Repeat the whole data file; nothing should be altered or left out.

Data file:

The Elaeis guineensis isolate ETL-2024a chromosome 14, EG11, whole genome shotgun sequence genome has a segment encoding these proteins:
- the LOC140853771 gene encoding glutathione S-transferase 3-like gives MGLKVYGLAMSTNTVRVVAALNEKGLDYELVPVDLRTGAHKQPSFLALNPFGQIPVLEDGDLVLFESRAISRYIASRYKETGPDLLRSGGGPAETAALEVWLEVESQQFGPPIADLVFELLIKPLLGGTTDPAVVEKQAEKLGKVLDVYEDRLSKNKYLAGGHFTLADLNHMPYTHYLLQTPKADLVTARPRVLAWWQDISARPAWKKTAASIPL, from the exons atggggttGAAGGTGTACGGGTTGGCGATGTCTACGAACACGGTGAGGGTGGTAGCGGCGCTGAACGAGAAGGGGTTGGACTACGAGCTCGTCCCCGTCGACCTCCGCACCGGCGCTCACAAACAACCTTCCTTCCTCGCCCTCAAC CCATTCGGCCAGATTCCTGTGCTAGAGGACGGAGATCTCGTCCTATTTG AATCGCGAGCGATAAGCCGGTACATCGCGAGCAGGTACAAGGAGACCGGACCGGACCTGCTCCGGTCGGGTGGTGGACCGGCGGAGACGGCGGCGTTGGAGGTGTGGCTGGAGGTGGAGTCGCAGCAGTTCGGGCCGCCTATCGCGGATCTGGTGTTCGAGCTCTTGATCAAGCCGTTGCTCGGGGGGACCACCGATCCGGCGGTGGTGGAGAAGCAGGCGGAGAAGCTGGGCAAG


The Elaeis guineensis isolate ETL-2024a chromosome 14, EG11, whole genome shotgun sequence genome has a segment encoding these proteins:
- the LOC140853771 gene encoding glutathione S-transferase 3-like gives MGLKVYGLAMSTNTVRVVAALNEKGLDYELVPVDLRTGAHKQPSFLALNPFGQIPVLEDGDLVLFESRAISRYIASRYKETGPDLLRSGGGPAETAALEVWLEVESQQFGPPIADLVFELLIKPLLGGTTDPAVVEKQAEKLGKVLDVYEDRLSKNKYLAGGHFTLADLNHMPYTHYLLQTPKADLVTARPRVLAWWQDISARPAWKKTAASIPL, from the exons atggggttGAAGGTGTACGGGTTGGCGATGTCTACGAACACGGTGAGGGTGGTAGCGGCGCTGAACGAGAAGGGGTTGGACTACGAGCTCGTCCCCGTCGACCTCCGCACCGGCGCTCACAAACAACCTTCCTTCCTCGCCCTCAAC CCATTCGGCCAGATTCCTGTGCTAGAGGACGGAGATCTCGTCCTATTTG AATCGCGAGCGATAAGCCGGTACATCGCGAGCAGGTACAAGGAGACCGGACCGGACCTGCTCCGGTCGGGTGGTGGACCGGCGGAGACGGCGGCGTTGGAGGTGTGGCTGGAGGTGGAGTCGCAGCAGTTCGGGCCGCCTATCGCGGATCTGGTGTTCGAGCTCTTGATCAAGCCGTTGCTCGGGGGGACCACCGATCCGGCGGTGGTGGAGAAGCAGGCGGAGAAGCTGGGCAAG